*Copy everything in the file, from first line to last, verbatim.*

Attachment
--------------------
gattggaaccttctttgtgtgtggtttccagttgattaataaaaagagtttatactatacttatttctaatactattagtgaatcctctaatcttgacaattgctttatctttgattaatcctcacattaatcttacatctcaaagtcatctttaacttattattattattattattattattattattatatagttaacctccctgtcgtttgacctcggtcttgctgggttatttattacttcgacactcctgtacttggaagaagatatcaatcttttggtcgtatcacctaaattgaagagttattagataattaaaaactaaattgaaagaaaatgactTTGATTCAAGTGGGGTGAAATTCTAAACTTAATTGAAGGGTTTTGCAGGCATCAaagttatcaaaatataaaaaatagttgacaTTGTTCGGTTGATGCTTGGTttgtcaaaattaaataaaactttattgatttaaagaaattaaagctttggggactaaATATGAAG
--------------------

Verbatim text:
gattggaaccttctttgtgtgtggtttccagttgattaataaaaagagtttatactatacttatttctaatactattagtgaatcctctaatcttgacaattgctttatctttgattaatcctcacattaatcttacatctcaaagtcatctttaacttattattattattattattattattattattatatagttaacctccctgtcgtttgacctcggtcttgctgggttatttattacttcgacactcctgtacttggaagaagatatcaatcttttggtcgtatcacctaaattgaagagttattagataattaaaaactaaattgaaagaaaatgactTTGATTCAAGTGGGGTGAAATTCTAAACTTAATTGAAGGGTTTTGCAGGCATCAaagttatcaaaatataaaaaatagttgacaTTGTTCGGTTGATGCTTGGTttgtcaaaattaaataaaactttattgatttaaagaaattaaagctttggggactaaATATGAAG